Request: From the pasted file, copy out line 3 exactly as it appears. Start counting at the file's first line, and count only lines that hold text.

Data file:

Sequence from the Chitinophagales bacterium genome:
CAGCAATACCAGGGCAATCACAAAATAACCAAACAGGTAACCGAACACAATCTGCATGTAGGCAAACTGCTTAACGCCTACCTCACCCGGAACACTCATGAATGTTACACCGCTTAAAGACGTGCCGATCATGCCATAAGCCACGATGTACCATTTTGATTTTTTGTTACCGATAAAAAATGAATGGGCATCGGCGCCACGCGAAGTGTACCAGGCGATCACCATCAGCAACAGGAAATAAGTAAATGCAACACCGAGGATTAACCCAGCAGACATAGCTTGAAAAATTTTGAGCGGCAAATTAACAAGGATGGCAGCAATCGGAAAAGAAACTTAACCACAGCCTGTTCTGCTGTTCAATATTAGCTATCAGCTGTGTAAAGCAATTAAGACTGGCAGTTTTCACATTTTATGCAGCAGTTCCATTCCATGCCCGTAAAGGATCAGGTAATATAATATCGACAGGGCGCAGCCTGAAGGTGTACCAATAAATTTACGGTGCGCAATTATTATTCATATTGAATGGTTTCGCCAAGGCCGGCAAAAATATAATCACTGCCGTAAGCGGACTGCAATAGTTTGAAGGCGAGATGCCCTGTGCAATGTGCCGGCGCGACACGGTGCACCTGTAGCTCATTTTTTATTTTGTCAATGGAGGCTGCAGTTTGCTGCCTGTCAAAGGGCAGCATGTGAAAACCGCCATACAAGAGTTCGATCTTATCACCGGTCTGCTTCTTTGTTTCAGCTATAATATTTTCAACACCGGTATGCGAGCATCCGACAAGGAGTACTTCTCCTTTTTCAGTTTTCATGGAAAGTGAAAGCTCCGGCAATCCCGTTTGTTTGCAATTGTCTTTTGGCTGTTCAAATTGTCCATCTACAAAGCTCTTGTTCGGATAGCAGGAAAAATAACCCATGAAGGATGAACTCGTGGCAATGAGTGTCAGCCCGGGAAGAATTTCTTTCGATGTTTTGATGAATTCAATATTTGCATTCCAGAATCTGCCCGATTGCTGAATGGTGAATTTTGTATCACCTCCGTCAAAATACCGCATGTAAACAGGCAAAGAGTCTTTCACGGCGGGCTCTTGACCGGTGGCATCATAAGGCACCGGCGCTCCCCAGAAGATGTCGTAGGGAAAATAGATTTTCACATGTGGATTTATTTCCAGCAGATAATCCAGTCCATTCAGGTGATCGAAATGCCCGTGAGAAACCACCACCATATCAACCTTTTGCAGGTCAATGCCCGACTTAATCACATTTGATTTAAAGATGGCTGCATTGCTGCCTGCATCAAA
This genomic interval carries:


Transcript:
This genomic interval carries: